Physician, Heal Thyself

I mentioned in an earlier post that I recently came across Freethought Radio, the Freedom from Religion Foundation’s new weekly radio show, which I highly recommend.

The very first episode, which I was listening to the other day, made me aware of a shocking violation of the separation of church and state. This latest outrage, not surprisingly, arises from George W. Bush’s constitutionally repugnant “faith-based initiatives” plan, a political euphemism for forced taxation in support of religion. (The FFRF has won five major court victories against various aspects of the faith-based initiative program in the past several years, and has filed a new lawsuit against this one.)

This new violation is the fault of the Department of Veterans’ Affairs, of all groups. Apparently, the VA has begun to integrate religion into the medical treatment of injured or disabled veterans – religion not as an optional service available to those who request it, but as a built-in part of all treatment whether a veteran requests it or not. It seems that every patient admitted into the VA system is given a “spiritual/faith assessment”, containing questions about how often the person prays or attends church, how often they read scripture or listen to religious TV programs, or how often they “experience the presence of the divine”. Readers are invited to wonder how this could possibly be relevant to any patient’s care. Some assessments go so far as to include leading questions such as, “How often do you worry about your doubts or disbelief in God?”

Based on the patient’s answers, the attending chaplain determines whether there is – wait for it – “spiritual injury”. If so, the chaplain prescribes attendance at a “spiritual injury support group”. All of this is based on the premise that good health care is incomplete without attending to the patient’s spiritual needs, apparently regardless of whether the patient themself feels any need to do so. (The FFRF press release has further information.)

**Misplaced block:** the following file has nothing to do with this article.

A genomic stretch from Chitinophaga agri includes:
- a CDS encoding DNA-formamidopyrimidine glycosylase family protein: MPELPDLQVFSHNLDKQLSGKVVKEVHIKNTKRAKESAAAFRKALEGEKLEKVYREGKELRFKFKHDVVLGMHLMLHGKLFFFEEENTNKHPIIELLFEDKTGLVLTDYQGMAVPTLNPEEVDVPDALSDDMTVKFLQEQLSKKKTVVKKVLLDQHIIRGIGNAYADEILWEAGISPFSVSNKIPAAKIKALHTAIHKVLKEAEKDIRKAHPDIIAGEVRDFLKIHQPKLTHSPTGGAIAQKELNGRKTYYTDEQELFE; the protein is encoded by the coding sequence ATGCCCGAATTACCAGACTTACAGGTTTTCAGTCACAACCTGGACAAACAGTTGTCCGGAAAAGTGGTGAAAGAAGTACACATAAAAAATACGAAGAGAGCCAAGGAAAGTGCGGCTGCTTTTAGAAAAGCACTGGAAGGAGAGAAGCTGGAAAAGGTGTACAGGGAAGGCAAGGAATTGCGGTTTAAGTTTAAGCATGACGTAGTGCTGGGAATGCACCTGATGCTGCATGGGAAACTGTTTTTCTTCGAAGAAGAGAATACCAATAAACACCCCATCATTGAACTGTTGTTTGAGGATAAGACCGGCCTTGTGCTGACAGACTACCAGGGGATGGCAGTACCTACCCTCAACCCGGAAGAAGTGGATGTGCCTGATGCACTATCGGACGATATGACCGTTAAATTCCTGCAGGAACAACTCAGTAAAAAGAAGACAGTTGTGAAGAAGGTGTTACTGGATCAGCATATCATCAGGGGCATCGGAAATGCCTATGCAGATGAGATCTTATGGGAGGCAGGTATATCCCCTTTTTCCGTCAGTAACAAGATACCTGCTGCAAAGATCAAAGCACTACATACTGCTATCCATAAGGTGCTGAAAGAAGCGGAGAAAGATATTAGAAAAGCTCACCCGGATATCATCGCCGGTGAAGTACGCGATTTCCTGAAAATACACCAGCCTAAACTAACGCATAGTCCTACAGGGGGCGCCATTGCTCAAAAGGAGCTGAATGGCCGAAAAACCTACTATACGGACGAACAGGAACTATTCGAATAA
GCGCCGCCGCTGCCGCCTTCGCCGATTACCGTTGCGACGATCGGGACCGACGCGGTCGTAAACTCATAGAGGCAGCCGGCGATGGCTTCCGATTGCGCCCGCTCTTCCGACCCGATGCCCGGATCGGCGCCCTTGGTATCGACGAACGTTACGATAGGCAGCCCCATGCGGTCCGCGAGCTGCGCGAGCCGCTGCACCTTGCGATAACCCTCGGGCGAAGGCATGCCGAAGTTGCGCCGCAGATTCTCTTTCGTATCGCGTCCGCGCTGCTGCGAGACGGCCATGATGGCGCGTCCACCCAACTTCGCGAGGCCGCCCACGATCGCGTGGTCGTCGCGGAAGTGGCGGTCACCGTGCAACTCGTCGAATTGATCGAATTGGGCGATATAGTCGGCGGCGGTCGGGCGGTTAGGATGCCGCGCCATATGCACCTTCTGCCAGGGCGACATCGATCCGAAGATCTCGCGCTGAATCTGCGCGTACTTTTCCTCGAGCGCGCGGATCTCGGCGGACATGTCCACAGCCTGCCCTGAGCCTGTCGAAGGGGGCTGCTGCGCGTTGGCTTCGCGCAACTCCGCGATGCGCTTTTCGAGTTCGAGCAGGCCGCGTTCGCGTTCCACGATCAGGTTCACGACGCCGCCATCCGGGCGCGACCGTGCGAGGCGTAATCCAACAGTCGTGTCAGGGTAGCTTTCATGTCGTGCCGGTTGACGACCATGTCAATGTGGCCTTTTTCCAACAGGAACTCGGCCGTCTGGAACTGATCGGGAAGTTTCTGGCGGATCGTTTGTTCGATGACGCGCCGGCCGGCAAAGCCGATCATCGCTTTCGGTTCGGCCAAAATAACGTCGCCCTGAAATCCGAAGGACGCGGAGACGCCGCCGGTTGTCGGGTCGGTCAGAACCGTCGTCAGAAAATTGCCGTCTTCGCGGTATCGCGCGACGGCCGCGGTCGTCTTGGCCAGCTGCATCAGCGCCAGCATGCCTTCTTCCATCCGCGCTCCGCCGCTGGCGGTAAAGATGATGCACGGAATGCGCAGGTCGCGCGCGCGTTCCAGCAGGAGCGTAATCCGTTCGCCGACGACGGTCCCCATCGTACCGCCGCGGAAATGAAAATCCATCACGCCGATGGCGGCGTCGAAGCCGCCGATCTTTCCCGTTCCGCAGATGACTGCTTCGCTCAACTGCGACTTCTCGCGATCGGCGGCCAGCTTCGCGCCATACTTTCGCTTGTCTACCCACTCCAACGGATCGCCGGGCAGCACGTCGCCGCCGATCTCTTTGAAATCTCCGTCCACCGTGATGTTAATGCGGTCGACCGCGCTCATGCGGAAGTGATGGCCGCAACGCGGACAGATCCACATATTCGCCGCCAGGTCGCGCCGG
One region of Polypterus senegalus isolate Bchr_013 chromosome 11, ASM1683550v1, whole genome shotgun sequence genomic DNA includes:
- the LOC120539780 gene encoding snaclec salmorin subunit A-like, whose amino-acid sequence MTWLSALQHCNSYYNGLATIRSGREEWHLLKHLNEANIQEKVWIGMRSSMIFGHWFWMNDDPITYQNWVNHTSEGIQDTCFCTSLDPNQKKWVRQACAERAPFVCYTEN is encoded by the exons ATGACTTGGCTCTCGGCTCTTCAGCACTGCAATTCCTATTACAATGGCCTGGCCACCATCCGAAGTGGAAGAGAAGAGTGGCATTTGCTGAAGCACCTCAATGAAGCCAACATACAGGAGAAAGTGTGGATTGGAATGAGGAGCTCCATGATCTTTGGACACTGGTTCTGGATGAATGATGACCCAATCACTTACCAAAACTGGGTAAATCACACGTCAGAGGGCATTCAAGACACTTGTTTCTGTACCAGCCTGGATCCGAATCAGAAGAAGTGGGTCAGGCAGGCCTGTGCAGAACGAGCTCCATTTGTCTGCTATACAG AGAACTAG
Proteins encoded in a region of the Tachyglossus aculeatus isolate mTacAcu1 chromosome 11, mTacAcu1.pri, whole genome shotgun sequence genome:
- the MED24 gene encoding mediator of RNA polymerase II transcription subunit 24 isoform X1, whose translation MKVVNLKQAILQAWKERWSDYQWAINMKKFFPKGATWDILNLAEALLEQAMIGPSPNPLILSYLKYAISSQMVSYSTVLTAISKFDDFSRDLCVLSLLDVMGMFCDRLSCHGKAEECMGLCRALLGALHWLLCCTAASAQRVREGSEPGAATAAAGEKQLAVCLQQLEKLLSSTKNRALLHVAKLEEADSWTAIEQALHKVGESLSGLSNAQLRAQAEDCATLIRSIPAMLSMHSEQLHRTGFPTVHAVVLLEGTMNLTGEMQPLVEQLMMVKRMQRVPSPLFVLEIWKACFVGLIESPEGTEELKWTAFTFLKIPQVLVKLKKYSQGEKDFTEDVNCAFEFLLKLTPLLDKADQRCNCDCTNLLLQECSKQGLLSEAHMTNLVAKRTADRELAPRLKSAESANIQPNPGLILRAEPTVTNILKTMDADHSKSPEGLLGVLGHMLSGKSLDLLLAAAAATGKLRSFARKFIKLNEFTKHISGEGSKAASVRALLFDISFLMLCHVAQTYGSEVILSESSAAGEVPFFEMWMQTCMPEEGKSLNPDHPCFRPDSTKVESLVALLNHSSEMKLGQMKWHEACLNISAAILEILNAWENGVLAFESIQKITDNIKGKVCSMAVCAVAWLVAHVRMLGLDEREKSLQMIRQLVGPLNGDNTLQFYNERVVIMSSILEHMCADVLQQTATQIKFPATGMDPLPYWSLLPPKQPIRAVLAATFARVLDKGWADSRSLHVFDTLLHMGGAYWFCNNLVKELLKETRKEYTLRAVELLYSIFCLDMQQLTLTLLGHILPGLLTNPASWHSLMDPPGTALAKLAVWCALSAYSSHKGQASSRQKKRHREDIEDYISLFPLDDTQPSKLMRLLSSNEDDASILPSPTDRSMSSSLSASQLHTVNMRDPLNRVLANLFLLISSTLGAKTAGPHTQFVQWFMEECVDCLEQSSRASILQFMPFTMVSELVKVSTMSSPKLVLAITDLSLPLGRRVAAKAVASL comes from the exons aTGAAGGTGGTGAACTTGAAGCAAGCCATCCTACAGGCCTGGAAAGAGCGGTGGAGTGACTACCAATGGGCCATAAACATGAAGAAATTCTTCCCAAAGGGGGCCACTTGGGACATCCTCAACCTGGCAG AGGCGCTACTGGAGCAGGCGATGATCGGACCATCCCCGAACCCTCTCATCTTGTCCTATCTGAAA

There is no constitutional problem with providing chaplains to address patients’ needs. But this should come only at the patient’s request, to protect their free exercise rights. The VA crosses the line when it seeks to make this involvement a part of every patient’s care, regardless of whether they desire it or not, and in so doing breaks the law by attempting to promote religion using government resources. Should I ever be admitted to any federally funded hospital, I will encourage the doctors to treat my body only, thank you very much, and not concern themselves with the state of my soul. Were I in this situation, I would refuse to fill out any ridiculous questionnaires about my “spiritual health”, and I would certainly decline the invitations of any bullying chaplain to take part in his rituals of superstition. I hope many nonreligious veterans are similarly refusing to comply.

On another note, my local newspaper recently ran the following gushing story about how a Catholic woman’s prayers to the “Divine Child” saved her daughter’s life by getting her the kidney transplant she needed:

Rosa’s 14-year-old daughter, Yesenia, needed a kidney transplant. The girl had been subjected to a year’s worth of three-hour-long dialysis treatments three times a week. This was her second child to go through this. Rosa’s first daughter suffered kidney failure but was able to quickly find a donor in her brother. Coincidence? Rosa firmly believes that a solution was because of intervention on behalf of the Divine Child through Rosa’s frequent prayers.

I sent a letter to the author of this article, which is reproduced below. Should I receive any response, I will provide an update.